Tagged with " Environment"
Indonesia is the world’s third largest emitter of carbon dioxide. This has been caused by destroying peatlands and widespread deforestation, where 80% of it is illegal and used for palm oil and timber plantations which are usually operated by large companies that do not take the environment into consideration. Indonesia’s new president Joko Widodo, announced “If they (plantation companies) are indeed destroying the ecosystem because of their monoculture plantations, they will have to be terminated. It must be stopped, we mustn’t allow our tropical rainforest to disappear because of monoculture plantations like palm oil.”
The new president also believes that the peatlands should be managed by the community to farm sago (a staple food), as he can trust that the community will use the area in a correct manner that looks after the environment, something that the larger companies won’t do.
Greenpeace hopes that from now on, the protection of Indonesia’s forests and peatlands will be greatly improved and that strict rules will now come in to place. They have mentioned that the “existing laws are weak and poorly enforced.”
Norway is always a great tourist attraction for its idyllic scenery and it’s unspoilt lands. But unfortunately, a mining company, ‘Nordic Mining’ wishes to dump 6m tonnes of tailings into a fjord, per year for 50 years. The annual waste would include 1,200 tonnes of sulphuric acid, 1,000 tonnes of sodium, 1,000 tonnes of phosphoric acid, 360 tonnes of carbonic acid and 90 tonnes of acrylamide as well as other acids, solvents and heavy metals including copper, nickel, lead, zinc and mercury.
The mining company claims that the waste will only cover 13% of the surface at the bottom of the fjord and although it will effect the environment, it will be temporary. They believe the waste would be more harmful if it was dumped on land rather than in the sea.
Of course the locals and conservationists do not accept these justifications. They believe the damage will be more devastating than what the mining company is saying. “The waste from the planned mine would smother everything on the bottom of the fjord. In addition, ocean streams would likely carry the toxic mining waste far from the dumping area, with detrimental effects on marine life” says a volunteer from Friends of the Earth Norway.
Scientists from the Norwegian Institute of Marine Research have even mentioned that the very fine waste particles will spread far from the fjord, polluting the food chain and harming its vulnerable ecosystem.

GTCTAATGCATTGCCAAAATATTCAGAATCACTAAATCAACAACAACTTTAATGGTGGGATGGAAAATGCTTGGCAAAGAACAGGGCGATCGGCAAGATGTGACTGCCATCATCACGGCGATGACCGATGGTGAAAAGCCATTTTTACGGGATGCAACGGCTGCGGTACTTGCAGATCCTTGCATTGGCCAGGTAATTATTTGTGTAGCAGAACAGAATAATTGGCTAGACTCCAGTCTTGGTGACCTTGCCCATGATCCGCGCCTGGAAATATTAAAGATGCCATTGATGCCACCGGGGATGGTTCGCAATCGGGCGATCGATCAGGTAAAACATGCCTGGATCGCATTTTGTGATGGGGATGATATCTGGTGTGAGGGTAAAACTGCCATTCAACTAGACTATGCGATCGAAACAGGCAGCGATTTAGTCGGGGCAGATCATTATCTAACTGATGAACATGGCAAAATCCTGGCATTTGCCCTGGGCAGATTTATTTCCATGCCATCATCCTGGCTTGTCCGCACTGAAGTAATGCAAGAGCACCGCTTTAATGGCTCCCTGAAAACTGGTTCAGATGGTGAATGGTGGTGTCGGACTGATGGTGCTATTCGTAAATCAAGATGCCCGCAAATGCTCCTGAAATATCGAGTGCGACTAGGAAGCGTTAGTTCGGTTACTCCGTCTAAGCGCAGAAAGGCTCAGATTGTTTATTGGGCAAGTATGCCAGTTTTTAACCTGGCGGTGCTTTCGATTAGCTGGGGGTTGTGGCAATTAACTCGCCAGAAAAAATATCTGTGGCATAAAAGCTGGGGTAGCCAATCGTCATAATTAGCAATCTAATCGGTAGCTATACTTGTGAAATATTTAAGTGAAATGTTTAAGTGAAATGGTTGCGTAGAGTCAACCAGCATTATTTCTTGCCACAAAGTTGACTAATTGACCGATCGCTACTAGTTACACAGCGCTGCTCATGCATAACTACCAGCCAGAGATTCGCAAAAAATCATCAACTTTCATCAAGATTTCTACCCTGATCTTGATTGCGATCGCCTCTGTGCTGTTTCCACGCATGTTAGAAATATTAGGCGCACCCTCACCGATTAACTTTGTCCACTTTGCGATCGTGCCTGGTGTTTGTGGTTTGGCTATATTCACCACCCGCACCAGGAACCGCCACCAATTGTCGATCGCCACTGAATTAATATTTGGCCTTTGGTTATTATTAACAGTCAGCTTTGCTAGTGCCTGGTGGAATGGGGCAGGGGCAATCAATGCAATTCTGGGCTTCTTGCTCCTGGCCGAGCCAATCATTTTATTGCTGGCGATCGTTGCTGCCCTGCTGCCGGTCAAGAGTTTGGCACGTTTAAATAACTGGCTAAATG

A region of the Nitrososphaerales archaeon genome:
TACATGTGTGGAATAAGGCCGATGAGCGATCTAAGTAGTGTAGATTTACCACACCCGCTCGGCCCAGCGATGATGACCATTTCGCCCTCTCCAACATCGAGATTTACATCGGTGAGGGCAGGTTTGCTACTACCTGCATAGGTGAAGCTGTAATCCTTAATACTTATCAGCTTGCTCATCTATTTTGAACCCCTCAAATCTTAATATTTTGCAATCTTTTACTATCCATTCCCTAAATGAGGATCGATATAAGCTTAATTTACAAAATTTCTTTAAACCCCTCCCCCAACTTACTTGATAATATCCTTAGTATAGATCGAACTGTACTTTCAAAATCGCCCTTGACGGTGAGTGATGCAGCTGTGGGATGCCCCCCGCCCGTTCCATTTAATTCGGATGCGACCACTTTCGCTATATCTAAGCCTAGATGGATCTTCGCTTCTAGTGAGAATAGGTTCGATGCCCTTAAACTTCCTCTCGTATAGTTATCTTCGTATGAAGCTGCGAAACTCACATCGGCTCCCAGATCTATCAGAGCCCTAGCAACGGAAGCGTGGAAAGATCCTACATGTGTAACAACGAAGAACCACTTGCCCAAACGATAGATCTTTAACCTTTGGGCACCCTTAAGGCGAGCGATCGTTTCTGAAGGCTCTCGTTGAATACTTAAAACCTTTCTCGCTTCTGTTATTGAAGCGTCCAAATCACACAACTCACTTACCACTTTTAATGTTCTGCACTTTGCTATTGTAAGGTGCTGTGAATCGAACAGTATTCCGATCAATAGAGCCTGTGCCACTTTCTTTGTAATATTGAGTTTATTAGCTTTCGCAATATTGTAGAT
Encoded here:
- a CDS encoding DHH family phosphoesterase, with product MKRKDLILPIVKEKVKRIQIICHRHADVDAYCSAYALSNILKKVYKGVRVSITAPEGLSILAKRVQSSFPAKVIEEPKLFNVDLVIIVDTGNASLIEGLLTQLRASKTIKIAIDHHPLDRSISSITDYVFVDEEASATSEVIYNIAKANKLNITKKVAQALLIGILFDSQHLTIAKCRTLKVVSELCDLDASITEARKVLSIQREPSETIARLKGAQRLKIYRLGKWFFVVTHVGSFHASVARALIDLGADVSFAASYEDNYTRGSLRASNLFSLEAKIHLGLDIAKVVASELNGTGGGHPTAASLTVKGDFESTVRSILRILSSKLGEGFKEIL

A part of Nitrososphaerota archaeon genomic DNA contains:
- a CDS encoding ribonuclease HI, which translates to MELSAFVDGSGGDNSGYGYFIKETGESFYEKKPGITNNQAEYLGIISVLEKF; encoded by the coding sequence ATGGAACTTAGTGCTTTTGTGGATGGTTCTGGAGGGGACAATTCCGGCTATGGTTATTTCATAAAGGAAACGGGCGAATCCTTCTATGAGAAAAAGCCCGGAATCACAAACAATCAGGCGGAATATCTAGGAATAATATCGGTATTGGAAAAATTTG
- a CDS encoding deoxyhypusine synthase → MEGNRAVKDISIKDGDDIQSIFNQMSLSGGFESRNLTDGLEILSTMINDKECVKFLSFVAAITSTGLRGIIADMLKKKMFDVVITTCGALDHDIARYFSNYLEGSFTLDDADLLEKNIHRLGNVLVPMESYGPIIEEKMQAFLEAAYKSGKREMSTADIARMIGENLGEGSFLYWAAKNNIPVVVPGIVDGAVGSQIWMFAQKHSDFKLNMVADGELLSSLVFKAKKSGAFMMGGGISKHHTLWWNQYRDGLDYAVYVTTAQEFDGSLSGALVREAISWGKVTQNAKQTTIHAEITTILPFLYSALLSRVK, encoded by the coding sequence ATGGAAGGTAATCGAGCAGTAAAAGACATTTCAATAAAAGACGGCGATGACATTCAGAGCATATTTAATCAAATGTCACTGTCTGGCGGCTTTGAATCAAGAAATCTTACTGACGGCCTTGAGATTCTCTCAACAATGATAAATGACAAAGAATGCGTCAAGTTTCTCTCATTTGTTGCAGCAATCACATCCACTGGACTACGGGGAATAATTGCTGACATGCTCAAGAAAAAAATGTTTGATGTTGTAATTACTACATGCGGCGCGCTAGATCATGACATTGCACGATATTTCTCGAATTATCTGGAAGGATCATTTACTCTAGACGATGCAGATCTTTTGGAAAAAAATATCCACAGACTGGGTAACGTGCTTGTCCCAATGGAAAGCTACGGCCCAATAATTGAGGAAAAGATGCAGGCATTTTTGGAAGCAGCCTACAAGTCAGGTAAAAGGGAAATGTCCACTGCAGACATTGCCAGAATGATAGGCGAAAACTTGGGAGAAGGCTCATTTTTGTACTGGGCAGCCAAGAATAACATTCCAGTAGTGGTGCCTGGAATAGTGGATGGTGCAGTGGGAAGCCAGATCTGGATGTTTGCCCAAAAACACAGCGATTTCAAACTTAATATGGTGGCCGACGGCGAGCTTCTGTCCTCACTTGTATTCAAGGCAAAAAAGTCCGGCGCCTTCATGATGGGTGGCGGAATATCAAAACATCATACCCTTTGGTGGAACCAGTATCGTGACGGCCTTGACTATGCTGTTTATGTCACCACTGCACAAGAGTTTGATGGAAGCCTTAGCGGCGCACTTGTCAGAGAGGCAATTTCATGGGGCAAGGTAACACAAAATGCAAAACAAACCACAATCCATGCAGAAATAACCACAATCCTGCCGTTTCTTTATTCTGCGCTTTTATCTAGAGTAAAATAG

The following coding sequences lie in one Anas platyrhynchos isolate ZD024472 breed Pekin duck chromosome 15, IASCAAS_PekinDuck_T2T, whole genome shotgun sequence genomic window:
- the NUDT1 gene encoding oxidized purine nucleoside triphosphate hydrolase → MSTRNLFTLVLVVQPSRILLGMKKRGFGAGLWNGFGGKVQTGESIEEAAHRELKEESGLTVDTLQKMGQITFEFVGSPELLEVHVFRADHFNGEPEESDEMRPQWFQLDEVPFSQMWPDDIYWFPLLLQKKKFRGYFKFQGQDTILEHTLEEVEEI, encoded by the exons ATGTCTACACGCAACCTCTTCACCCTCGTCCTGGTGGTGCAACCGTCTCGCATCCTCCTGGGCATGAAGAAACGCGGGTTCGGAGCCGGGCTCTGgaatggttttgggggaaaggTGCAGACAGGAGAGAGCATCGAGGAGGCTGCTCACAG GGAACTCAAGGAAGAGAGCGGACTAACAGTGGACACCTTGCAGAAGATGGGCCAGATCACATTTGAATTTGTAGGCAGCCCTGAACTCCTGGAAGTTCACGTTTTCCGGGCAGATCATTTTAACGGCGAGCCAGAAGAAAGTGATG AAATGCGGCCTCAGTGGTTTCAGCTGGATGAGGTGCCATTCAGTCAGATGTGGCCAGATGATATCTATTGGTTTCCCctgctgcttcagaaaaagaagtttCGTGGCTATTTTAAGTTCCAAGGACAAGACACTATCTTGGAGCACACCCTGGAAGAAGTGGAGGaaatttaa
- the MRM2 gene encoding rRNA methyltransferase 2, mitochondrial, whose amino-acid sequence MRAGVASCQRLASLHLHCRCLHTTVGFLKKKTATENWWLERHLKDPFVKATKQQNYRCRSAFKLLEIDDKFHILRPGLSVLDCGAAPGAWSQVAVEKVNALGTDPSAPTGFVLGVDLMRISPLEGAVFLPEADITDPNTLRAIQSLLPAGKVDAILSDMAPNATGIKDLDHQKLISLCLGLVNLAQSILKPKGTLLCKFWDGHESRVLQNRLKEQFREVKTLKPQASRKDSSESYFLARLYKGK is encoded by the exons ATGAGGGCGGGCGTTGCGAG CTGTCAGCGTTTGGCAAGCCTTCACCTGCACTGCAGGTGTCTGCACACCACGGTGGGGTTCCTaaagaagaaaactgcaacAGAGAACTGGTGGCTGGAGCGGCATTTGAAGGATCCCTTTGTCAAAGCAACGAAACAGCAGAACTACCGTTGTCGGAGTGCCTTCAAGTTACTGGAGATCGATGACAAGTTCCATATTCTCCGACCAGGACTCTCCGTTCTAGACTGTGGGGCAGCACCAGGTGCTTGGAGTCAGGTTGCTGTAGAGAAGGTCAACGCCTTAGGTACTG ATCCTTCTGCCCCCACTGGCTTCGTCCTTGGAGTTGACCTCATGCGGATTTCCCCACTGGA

Seafood and fishing industry leaders and tourists have requested for further research to support the mining company’s plans, or the plans should be rejected.
The Government will be announcing a decision within the next few days.
Although many of us have got into the habit of reusing our plastic bags, single-plastic bags are still a huge issue. Seals, turtles, a million seabirds and 1000,000 sea mammals are killed every year by ingesting them or getting them selves tangled.
The average EU citizen used 191 plastic bags in 2010 and only 6% of them were recycled, according to the commission. But when Ireland used a compulsory charge for single-use plastic bags in 2002, their use was reduced by 90% within a year. In Wales, the compulsory charge began in 2011 and have already resulted in a 76% fall in plastic bag use. Northern Ireland and Scotland began their charges this year. And England will be following next year October, where all big supermarket chains and large stores will charge 5p per bag. It’s proceeds will go to charities involved in clearing up the environmental damage caused by the bags.
We certainly know that many shoppers will be irritated by the 5p bag-charge, but can’t the large supermarket chains provide strong paper bags instead? Or 100% biodegradable bags?
I’m sure many of you have come across that problem where it takes light-years just to remove the toy from all that fancy packaging. It’s extremely annoying how those wires and clips are securely attached to the box, especially when you have an eager child begging you to hurry up so they can finally get their hands on this brand new toy. That’ll soon come to an end as major British retailer Marks and Spencers have recently announced that they will be replacing those annoying plastic and wire clips with paper ties.
This also means that we no longer have to separate all the packaging into what can be recycled and can’t be recycled. We’ll be able to just toss the whole lot into the recycling bin knowing that we’re doing good for our lovely earth. The paper ties work with a locking teeth design made with a 310gsm material which will help secure the toy in its packaging. As stated on their website, they aim to become the world’s most sustainable major retailer. And with this new paper tie invention, they will be replacing all their plastic and wire ties across their product range, where possible.
This great idea has just come in time for Christmas, which means less screaming children waiting to play with their Christmas gifts. Hopefully other retailers will soon diminish those old fashion fiddly wire ties, (it’s about time too!) which will also mean no more cuts on your fingers!